I hear voices in my head most days. I hear these little quips and one-liners; I hear comments and jokes; I hear moans and groans; and if you could count them (which would be a stretch), I “hear” eye rolls and other similar body languages. I say “voices” but it’s all just one person I can hear – with varying accents depending on context.
Note: This post was originally shared on my “widowhood” blog, “Frances 3.0: Still in Beta”.
As I’m sure you guessed, those voices are Paul’s. And, no, he doesn’t speak to me. It’s just that I know what he would say in so many instances that I can almost hear it; in fact, sometimes I think I can actually hear him (or see him, in the case of eye rolls).
It starts in the morning when I’m getting dressed for work. He always had a comment or two about my wardrobe – there were half a dozen standard comments, based on if he liked what I chose or not. And, of course, there was generally the standard “I think you look great in what you’re wearing now,” comment when I was not yet fully dressed.
I can hear several other morning comments: “Are you for coffee?” was always made to sound profane. I can hear him parroting my own comments: “I’m just gonna have a piece of fruit and move on,” was often said in a slightly girly voice, mocking me.
“Do ya like it dirty?” in a very perverted-sounding voice was my cue that martinis were about to be made. “Again! Again!” in a very excited tone meant that there would be no break between episodes of EastEnders on a Sunday afternoon.
He spoke in a special voice on behalf of the house and Randolph, our stuffed bear who had an inside joke all of his own. Funny, the house and Randolph had the same accent. We had replies to each others’ comments that would have seemed odd to anyone else. We had special routines we’d do, silly laughs, funny faces. All tied to some random thing that we thought was funny once and would seem meaningless unless you knew the whole story. Well, they’d probably seem meaningless even if you did know the story.
Paul was the first person that I really had any inside jokes with. And now I have all the jokes, but no one to share them with. I have to stop myself from making some of the comments I want to make when talking to others because I’d never be able to explain them. So instead, I just smile knowingly to myself. Or sometimes, I cry a little because it hurts to have lost that little piece of secret code language.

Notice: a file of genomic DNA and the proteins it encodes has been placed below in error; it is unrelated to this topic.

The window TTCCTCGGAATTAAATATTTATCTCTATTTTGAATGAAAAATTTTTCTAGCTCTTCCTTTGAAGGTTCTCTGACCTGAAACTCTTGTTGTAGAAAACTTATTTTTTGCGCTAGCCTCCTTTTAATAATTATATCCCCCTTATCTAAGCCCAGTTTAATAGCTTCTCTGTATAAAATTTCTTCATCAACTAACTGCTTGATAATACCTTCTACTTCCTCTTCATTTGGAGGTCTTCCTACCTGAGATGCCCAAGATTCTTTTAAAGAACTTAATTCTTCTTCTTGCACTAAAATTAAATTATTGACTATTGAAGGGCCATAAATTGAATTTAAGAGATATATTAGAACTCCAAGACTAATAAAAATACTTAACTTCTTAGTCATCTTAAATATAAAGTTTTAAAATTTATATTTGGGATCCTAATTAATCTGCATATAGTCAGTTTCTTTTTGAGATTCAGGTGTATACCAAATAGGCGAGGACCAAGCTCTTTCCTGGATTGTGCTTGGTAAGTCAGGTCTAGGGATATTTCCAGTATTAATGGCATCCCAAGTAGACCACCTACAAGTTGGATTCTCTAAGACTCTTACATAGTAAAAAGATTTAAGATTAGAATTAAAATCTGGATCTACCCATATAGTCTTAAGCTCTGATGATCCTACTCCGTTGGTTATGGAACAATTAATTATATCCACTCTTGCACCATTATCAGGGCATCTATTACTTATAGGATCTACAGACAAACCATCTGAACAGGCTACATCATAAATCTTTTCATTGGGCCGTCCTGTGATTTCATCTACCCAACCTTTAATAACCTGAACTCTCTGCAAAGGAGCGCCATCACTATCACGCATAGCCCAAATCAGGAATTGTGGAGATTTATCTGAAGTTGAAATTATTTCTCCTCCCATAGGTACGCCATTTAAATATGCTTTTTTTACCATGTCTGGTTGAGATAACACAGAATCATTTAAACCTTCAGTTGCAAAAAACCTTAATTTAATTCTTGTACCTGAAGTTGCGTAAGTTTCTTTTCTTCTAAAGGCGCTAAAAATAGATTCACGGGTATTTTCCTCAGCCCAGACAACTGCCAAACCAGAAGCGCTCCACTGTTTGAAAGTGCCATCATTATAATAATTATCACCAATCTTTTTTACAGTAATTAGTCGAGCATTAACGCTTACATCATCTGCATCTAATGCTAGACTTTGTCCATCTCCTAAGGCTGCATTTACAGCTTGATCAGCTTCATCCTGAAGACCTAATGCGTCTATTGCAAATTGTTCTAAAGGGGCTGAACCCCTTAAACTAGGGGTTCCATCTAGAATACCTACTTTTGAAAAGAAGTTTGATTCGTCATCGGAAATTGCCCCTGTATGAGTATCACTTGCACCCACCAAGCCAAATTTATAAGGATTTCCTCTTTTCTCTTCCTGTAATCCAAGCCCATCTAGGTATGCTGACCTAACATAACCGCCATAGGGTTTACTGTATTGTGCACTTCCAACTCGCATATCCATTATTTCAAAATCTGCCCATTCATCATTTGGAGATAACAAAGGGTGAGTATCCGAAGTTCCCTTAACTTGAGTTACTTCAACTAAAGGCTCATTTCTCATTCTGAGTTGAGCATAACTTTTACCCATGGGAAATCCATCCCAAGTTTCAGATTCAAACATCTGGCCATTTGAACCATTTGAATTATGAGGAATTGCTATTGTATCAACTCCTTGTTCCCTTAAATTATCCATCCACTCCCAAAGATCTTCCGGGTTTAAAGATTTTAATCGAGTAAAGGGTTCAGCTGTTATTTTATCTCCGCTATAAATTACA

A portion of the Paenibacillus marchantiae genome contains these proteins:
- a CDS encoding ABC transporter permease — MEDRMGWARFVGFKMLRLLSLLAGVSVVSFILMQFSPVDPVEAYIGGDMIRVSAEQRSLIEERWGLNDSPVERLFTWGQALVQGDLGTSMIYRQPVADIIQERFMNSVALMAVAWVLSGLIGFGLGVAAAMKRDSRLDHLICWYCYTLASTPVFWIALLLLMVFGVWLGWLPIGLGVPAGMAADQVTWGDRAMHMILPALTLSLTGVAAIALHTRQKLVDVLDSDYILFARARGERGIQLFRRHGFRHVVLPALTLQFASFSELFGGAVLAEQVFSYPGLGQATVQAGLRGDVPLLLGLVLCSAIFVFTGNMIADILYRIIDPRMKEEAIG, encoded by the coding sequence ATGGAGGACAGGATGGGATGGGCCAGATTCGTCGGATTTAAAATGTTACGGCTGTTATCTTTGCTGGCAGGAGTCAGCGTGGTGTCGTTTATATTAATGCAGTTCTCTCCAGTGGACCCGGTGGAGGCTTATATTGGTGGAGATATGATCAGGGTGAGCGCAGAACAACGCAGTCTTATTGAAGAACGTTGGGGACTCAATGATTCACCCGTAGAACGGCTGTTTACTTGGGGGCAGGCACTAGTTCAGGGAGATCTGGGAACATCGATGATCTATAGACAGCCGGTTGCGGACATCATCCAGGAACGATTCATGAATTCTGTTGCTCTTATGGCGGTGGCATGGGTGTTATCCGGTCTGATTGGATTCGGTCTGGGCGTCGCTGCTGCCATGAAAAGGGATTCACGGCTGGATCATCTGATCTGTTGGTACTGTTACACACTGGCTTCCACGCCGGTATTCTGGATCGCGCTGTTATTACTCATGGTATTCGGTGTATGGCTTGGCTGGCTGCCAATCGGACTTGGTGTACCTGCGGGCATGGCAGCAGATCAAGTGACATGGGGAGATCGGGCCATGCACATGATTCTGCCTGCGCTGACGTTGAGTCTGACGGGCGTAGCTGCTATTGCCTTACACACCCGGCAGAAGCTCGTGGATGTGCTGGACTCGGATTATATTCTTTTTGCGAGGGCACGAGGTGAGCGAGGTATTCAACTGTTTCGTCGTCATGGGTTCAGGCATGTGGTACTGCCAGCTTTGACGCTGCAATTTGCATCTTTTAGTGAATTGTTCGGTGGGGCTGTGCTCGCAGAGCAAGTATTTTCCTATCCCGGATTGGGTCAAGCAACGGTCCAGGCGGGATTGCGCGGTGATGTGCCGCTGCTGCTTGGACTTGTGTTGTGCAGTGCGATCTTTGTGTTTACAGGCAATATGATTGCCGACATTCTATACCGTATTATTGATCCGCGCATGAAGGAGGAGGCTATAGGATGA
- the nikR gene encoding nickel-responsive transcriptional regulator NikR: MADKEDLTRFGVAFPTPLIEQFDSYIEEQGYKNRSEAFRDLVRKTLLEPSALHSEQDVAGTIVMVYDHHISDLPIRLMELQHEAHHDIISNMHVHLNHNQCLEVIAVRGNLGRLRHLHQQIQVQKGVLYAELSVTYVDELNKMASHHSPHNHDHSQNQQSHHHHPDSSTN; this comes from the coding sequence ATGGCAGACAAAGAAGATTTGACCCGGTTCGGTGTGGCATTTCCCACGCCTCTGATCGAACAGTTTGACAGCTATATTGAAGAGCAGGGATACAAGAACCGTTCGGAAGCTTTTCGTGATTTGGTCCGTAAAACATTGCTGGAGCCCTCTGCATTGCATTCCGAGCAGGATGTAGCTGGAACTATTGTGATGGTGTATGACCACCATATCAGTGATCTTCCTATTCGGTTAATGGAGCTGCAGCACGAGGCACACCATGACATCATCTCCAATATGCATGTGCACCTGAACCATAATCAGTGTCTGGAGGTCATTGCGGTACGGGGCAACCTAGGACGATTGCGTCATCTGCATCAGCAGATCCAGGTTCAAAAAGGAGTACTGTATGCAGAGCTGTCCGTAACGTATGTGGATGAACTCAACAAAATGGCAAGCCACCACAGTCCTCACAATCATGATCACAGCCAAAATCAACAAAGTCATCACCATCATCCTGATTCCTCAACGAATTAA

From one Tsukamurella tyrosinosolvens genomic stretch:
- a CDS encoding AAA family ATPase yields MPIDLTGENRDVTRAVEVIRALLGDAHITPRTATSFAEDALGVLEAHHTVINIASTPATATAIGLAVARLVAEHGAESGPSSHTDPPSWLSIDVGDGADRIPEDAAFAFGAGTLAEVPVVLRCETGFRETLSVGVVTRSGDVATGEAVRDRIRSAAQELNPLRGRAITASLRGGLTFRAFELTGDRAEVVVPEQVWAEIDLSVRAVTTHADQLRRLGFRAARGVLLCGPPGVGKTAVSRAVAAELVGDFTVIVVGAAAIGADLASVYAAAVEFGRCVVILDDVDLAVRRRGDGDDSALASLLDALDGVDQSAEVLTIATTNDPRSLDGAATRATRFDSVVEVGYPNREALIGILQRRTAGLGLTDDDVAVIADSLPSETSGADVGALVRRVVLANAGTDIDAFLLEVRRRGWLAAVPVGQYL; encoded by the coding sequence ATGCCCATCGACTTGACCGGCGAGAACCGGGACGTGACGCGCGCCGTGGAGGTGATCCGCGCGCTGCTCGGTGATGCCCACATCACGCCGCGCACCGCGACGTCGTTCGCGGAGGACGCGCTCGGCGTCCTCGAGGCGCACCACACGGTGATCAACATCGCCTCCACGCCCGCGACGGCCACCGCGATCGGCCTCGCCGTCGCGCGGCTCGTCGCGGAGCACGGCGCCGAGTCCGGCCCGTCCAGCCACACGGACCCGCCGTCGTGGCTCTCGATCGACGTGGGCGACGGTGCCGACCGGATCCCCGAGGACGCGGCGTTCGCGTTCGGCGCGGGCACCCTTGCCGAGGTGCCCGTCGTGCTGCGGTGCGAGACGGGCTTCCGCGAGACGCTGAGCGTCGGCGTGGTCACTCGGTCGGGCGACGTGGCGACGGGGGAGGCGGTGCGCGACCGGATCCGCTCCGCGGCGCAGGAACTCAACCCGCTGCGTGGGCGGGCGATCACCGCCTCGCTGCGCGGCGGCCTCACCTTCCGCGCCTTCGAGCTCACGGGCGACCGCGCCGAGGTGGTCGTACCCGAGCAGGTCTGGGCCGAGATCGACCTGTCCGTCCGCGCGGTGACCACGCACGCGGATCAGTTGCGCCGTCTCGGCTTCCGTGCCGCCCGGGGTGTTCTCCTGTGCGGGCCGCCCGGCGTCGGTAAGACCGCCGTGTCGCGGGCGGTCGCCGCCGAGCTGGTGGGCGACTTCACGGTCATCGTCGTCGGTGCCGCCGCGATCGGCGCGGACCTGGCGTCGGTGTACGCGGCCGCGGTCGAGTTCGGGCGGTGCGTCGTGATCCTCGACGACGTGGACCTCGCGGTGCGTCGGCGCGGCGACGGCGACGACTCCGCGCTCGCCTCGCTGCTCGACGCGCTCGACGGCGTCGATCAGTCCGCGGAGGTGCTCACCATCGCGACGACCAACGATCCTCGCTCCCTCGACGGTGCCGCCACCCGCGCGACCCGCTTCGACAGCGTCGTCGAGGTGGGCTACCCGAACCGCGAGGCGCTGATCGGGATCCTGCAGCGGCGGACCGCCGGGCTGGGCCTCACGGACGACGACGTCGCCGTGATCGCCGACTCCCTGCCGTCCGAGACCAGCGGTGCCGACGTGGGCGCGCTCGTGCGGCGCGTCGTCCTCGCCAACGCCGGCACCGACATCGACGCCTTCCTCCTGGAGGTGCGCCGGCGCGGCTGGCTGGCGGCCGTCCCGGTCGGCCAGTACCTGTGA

Lately, I find I have to stop myself from replying to other people with these little comments more than ever. Most people think I’m crazy enough as it is, I’d hate to give them more reason to question my sanity. I don’t know if I felt the urge to share those comments before Paul died and never paid attention to it or if this is a new sensation because I’ve gone so long without those little giggles. I’m trying to write them down as I remember them, along with a description of why they’re so funny. I don’t know what I’ll do with a collection of inside jokes, but it makes me feel good to have them anyhow.
And since I shared with you the morning comments, I’ll share the bedtime comments. It began in February 2007 when we were on holiday in the UK as a way of poking light-hearted fun at someone we knew who called everyone “luv” – Paul Luv, Frances Luv, and etcetera. By the time we returned home, it was luv this and luv that. Eventually, it became a ritual of saying “I luv ya, luv,” to each other at bedtime, along with hugs and kisses. And we smiled and giggled about it because even though we meant it with sincerity and love, it was our little inside joke.
The last words Paul spoke to me were our own little inside joke. Sometimes when I close my eyes I can still feel that last hug and those last kisses. And I can hear him saying, in his best Yorkshire accent, “I luv ya, luv.”